Joanna Lewis is an assistant professor of Science, Technology and International Affairs (STIA) at Georgetown University's Edmund A. Walsh School of Foreign Service. Her research examines technology acquisition and innovation strategies for energy leapfrogging, drawing from cases of renewable energy development in the emerging economies. Focused primarily on China, her work combines approaches from energy systems and policy analysis, global environmental politics, and technology transfer and innovation studies. Current projects include an examination of US-China cross border technology innovation in clean energy research and development, the evolving nature of US-China relations on energy and climate, China’s climate change mitigation and adaptation options and approaches, and an analysis of the implications of emerging international renewable energy trade conflicts. Her research has appeared in journals such as Energy Policy, the International Journal of Technology and Globalization, the China Environment Series, International Affairs and the Washington Quarterly, as well as in numerous edited volumes on environmental policy and on contemporary Chinese politics. She has conducted extensive research on international technology transfer in China’s wind power industry, and her book, Green Innovation in China: China's Wind Power Industry and the Global Transition to a Low-Carbon Economy, was published by Columbia University Press in late 2012.
Dr. Lewis also serves as an international adviser to the Energy Foundation China Sustainable Energy Program in Beijing, and is a Lead Author of the Intergovernmental Panel on Climate Change’s Fifth Assessment Report. She was a member of the National Academies Committee on U.S.-China Cooperation on Electricity from Renewables and has consulted for many domestic and international organizations including UNIDO and USAID. She serves on the Advisory Boards of the Asia Society's Center on U.S.-China Relations and the American Council on Renewable Energy (ACORE)’s U.S.-China Program. Dr. Lewis was awarded a fellowship at the Woodrow Wilson International Center for Scholars from 2011-2012, and is serving as a National Committee on US-China Relations Public Intellectuals Program Fellow from 2011-2013.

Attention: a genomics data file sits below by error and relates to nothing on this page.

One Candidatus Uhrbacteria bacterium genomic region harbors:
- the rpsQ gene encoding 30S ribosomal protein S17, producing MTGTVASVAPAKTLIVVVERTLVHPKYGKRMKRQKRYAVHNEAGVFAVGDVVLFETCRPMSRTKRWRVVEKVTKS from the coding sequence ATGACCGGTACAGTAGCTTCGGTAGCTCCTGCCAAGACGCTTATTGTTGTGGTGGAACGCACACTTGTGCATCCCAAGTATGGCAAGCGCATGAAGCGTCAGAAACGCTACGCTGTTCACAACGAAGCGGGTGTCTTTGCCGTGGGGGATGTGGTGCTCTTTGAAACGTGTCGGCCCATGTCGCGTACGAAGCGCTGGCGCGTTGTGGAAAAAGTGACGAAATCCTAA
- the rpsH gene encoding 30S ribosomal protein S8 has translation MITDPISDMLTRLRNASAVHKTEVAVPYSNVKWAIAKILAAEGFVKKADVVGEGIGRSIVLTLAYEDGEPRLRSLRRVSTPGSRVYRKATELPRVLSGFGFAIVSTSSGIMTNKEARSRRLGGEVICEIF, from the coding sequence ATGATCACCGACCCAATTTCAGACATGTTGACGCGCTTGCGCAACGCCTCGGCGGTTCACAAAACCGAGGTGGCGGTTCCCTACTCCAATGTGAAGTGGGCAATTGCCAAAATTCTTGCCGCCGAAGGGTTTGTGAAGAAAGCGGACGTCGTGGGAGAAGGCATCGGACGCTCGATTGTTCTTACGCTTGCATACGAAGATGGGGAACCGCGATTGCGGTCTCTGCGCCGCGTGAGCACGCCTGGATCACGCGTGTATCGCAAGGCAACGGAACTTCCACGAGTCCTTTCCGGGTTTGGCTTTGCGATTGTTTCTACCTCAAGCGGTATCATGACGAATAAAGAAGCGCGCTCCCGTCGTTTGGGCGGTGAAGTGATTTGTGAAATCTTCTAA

Previously, Dr. Lewis was a Senior International Fellow at the Pew Center on Global Climate Change and a researcher in the China Energy Group at the U.S. Department of Energy’s Lawrence Berkeley National Laboratory. She served as the technical director for the Asia Society’s Initiative for U.S.-China Cooperation on Energy and Climate, and has also worked at the White House Council on Environmental Quality, the National Wildlife Federation and the Environmental Defense Fund. From 2003-2004 she was a visiting scholar at the Institute of Energy, Environment, and Economy at Tsinghua University in Beijing and in 2010 was a visiting fellow at the East West Center in Honolulu, Hawaii.